A Modernized World


Madison Castello, Op/Ed Editor

There is no denying it: our world is rapidly changing. What used to just be cellular devices has expanded to businesses, education, and has somehow even crept into restaurants. We’ve grown accustomed to the influx of constantly new technology, but with all this implementation, are we ready for it to rule our everyday life? 

As many students have noticed over the course of their education, technology has become increasingly more involved in the classroom experience. We started with chalkboards filled with daily lessons, progressed to overhead projectors with clear worksheets, and currently have evolved to PowerPoints displayed from a computer. Students even have access to individual computers in some of their classes. The implementation appears to be a vast jump from one era to another, and yet all of this has occurred in the past ten years. 

Even more recently, technology has advanced to include grocery stores. Taking a trip to the store for milk used to involve some form of human interaction at the register when you purchase your items, yet now you can buy all your groceries without talking to a single person. With the application of self-checkout machines, stores have eliminated the wait times, but also the personal experience. These types of machinery can even be seen at the airport, as you can now check in your luggage without any assistance. 

The possibilities seem endless. With all these advancements, do we even need human labor? While this next example is fairly recent and somewhat uncommon, restaurants have begun to eliminate the need for human socialization at the counter. A Taco Bell located in Placentia, California has embraced these technological advancements by entirely switching to electronics when it comes to ordering. They have ceased the classic system of workers typing in your food order, instead opting for customers to relay their meals directly to computers located at the front of the restaurants. The only employee that customers interact with is the manager, helping those confused with the new system. You type your order into the computer, the workers receive it in the kitchen, make your food, and you’re served. Zero interaction necessary. 

While these changes may seem quite sudden, their positive or negative implications can be interpreted in vastly different ways depending on one’s perspective. In general, younger generations seem to endorse the new ways, whereas older generations tend to disapprove. Older generations may dislike these new techniques, as they are unfamiliar with this new technology. On the other hand, younger generations appear thrilled, as they have grown up with ever-changing technological advancements.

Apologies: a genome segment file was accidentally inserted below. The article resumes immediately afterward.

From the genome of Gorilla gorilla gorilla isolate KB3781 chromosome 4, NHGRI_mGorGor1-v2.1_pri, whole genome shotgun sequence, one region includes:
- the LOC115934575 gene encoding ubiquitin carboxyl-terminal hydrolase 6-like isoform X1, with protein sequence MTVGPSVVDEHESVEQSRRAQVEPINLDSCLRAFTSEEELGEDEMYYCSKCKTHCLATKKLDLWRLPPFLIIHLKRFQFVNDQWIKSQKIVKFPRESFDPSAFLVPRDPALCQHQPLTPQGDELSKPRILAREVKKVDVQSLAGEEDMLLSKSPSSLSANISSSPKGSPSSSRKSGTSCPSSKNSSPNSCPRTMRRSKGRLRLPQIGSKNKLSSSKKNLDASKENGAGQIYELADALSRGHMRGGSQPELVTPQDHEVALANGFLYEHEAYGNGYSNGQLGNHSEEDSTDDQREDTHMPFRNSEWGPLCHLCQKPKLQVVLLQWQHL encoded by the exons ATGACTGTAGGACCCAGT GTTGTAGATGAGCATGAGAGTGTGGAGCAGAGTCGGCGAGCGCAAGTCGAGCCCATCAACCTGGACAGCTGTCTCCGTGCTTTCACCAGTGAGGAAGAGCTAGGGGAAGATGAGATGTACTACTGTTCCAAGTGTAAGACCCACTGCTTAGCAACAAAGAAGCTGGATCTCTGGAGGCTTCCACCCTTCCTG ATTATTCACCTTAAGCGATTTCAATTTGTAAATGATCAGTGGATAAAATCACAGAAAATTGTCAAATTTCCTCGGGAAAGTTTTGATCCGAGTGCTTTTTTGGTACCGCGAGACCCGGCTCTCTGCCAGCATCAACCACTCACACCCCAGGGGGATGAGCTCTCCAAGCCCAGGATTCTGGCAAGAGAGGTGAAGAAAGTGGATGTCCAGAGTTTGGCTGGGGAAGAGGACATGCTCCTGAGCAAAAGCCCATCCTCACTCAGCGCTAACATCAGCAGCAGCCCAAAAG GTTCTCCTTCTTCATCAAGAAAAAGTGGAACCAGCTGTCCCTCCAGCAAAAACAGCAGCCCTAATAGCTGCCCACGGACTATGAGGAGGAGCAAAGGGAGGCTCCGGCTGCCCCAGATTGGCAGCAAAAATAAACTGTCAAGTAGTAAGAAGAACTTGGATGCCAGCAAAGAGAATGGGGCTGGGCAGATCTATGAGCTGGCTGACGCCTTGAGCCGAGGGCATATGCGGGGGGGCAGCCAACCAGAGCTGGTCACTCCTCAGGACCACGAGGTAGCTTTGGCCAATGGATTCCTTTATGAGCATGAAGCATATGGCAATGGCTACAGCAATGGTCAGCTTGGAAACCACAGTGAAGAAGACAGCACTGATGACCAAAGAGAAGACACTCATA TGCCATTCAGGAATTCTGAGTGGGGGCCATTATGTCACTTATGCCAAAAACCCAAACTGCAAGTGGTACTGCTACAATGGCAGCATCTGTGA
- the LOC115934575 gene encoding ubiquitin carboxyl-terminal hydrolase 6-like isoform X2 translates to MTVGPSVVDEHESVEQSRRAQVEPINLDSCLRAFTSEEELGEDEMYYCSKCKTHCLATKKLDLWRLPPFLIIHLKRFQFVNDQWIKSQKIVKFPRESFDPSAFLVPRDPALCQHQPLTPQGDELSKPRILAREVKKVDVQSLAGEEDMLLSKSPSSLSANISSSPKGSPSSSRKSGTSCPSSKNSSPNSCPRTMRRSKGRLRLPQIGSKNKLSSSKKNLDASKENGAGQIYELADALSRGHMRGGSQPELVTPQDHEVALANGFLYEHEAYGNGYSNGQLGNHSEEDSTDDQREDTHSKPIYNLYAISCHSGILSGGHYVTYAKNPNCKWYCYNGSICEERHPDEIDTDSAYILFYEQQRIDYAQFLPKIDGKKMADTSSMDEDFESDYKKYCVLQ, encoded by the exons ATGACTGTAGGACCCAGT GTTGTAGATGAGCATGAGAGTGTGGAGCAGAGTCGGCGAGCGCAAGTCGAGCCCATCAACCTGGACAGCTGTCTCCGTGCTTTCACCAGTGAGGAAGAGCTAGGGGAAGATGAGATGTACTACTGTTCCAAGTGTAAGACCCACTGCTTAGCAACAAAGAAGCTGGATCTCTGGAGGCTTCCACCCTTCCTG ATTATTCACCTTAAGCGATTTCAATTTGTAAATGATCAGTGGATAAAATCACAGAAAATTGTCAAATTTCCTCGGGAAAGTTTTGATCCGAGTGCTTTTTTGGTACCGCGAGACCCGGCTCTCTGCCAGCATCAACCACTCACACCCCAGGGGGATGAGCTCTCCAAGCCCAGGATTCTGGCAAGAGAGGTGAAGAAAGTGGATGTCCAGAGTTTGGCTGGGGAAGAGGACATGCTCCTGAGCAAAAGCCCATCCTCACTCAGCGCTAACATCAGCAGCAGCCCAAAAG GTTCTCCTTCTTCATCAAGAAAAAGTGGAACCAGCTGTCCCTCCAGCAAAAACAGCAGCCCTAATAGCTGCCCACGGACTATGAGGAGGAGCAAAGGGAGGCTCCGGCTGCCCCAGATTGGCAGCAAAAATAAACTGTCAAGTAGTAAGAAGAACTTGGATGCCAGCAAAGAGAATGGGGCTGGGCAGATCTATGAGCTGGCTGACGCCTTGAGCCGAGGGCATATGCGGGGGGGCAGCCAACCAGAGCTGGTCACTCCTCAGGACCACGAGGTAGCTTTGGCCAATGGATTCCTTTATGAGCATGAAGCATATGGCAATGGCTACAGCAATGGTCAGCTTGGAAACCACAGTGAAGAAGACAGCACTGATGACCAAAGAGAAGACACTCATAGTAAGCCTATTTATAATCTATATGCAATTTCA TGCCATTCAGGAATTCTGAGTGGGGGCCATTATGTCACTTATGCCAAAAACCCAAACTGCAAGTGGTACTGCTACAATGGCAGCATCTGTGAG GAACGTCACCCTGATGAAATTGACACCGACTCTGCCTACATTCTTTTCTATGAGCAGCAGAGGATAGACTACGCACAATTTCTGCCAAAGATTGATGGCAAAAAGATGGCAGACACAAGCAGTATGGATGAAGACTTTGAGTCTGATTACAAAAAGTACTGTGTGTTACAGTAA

While it may seem odd ordering from a robot, the process is a whole lot easier. When ordering from the counter, there is a high chance that your order will come out incorrect–no onions, extra pickles, light mayonnaise. It’s a lot for workers to remember and properly enter into the system. With the new technology, you can feel more confident that your food will be served properly as there is no middleman in the process. Not only that, but these computers show plenty of unknown additional options that can be added to your food. It makes it a great deal easier to explain what you do and don’t want on your food. 

The possibilities seem endless with these machines but not without negative implications. For example, the previous workers. In order for these machines to be put into action, the previous workers at the ordering counter would have to be fired as their jobs are no longer necessary. The current unemployment rate in the United States is 3.6% and the arrival of new technology will only add to the issue.  Another problem is psychologically, as humans become more secluded. With the overwhelming amount of technology, we spend more time online than we do interacting with others. Adding self-checkout and other means of seclusion will continue to make society less social.

While these advanced machines are definitely a sign of innovation, it is important to consider all the positive and negative consequences that may arise as a result.

Print Friendly, PDF & Email